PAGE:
Friday, January 31, 2014

ALIN’s intervention inspire farmer’s to create wealth

By Bett Kipsang'
Farmers in Ng’arua Laikipia west district have had to contend with perennial challenges of adulterated planting materials for a long time. Their lamentations usually start long after the planting season, especially when the crops are about to mature. That is when farmers start suspecting something could have gone wrong at some point. It’s often too late, and they stare helplessly at the possibility of heavy losses, food shortage and a bleak future. What a crippling reality for families whose mainstay is agriculture? The little harvested crops are usually disposed at through way prices due to lack of organized marketing structures.

However, an intervention by Arid Lands Information Network (ALIN), in Ng’arua to mobilize and empower small holder farmers to take the lead in value chain development for their farming activities, has renewed the hopes of farmers. 

Farmer organizations and market access - The Ng’arua Maarifa Centre was set up by ALIN seven years ago. An online marketing platform Sokopepe( loosely meaning a virtual market was piloted at the centre. The project has now proved noble in reversing the negative effects of farmer exploitation and positioning small scale farmers in the path of enterprise development. 

The experiences gained from Sokopepe, informed the organization to advice farmers on the crucial role of farmer organizations in farm production and marketing. Farmers in Sipili chose to revisit the cooperative movement, though the name did not have a soft landing due to its not very nice past.

A concerted effort was put to mobilize farmers into producer groups, followed by a series of capacity building trainings and linkages to other development partners. The good news is that farmers are starting to see light at the end of the tunnel, the new farmer organizations are now taking the bull but its horns and their efforts are yielding big success.
Cooperatives around the world have had their fair share of challenges and farmers in ng’arua were not an exception. They had been into many cooperatives which have since gone under with their investments. Convincing farmers to go the cooperative way was not a simple task. However, the government has established a fully fledged ministry of cooperative and enterprises development and passed appropriate legislation to govern the sector.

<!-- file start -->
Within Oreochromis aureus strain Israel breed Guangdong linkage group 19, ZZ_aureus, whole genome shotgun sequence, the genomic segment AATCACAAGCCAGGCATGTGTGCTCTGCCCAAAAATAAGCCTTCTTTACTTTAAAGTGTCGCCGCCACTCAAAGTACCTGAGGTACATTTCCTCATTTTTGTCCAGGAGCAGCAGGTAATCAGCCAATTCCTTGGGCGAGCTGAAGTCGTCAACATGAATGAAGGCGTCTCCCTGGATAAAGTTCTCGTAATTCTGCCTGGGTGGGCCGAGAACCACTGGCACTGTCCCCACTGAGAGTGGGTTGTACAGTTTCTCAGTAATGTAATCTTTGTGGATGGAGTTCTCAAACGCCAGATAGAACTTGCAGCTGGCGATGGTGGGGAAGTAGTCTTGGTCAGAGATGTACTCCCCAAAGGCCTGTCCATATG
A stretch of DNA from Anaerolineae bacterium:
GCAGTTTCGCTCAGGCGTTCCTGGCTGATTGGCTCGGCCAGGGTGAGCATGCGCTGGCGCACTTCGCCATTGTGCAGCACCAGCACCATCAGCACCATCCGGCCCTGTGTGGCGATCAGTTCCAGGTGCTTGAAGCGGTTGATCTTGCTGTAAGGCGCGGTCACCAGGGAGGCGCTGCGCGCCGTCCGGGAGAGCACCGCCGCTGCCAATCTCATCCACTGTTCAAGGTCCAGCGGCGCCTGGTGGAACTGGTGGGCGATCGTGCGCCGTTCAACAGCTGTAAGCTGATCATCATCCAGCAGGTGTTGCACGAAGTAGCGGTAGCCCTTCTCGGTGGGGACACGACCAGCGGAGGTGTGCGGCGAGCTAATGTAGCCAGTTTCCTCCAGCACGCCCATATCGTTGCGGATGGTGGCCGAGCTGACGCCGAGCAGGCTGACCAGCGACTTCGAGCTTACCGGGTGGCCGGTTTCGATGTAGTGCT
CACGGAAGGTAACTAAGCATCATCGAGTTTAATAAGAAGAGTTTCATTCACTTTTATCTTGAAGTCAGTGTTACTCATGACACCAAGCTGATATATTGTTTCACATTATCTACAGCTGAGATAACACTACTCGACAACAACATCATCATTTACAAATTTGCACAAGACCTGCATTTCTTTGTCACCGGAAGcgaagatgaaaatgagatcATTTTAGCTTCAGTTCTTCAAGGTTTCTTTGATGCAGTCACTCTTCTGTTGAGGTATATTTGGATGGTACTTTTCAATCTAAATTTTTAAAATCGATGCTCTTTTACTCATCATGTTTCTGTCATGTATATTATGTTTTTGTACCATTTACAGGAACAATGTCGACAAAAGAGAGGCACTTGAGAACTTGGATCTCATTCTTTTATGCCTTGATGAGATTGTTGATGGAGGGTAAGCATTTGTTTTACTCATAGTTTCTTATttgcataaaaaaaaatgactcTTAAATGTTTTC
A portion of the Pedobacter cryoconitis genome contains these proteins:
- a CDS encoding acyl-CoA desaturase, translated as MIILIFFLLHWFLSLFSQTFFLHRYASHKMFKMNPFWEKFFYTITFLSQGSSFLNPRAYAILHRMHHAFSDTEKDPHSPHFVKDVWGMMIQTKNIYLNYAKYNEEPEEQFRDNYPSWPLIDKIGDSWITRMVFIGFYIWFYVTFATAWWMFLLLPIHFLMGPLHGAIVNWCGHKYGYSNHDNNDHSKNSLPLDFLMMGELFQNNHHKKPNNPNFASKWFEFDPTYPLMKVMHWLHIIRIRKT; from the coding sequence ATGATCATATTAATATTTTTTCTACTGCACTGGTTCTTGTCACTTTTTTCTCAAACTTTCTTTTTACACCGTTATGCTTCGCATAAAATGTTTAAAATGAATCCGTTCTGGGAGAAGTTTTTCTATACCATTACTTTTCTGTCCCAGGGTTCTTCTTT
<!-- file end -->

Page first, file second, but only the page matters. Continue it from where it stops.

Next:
Laikipia Produce and marketing cooperative Society was registered in June 2013, courtesy of ALIN and the ministry of cooperative’s intervention. Seven months down the line the society boast of over two hundred members they have hired a store and bulked a few hundreds of maize bags to be sold when prices improve.

After registration, ALIN responded to the societies plea for access to certified seeds by linking them to the Kenya seed company. The cooperative farmers in Sipili, started the process of acquiring agency certificate without hesitation. Kenya Seeds Company and the Kenya Plant Health Inspectorate Service (KEPHIS) have completed the process of awarding an Agency certificate to the society. All systems are ready to go as the cooperative prepare to buy inputs directly from authorized suppliers and distribute to members and the community in general. 

 Reports privy to the societies accounts have indicated that the society has collected close to a million shillings from farmers in readiness to buy seeds and fertilizer for the next planting season. 

The Laikipia Produce and Marketing Cooperative Society is planning to launch the inputs distribution enterprises sometimes next week. Plans are underway to negotiate with Kenya Seed Company to deliver the first consignment to the ground. 

 The Ng’arua Maarifa Centre conducts community needs assessments and package appropriate information products to meet the needs of local farmers. This can be in form of farmer organization, networking, market linkages, value chain development and post harvest handling.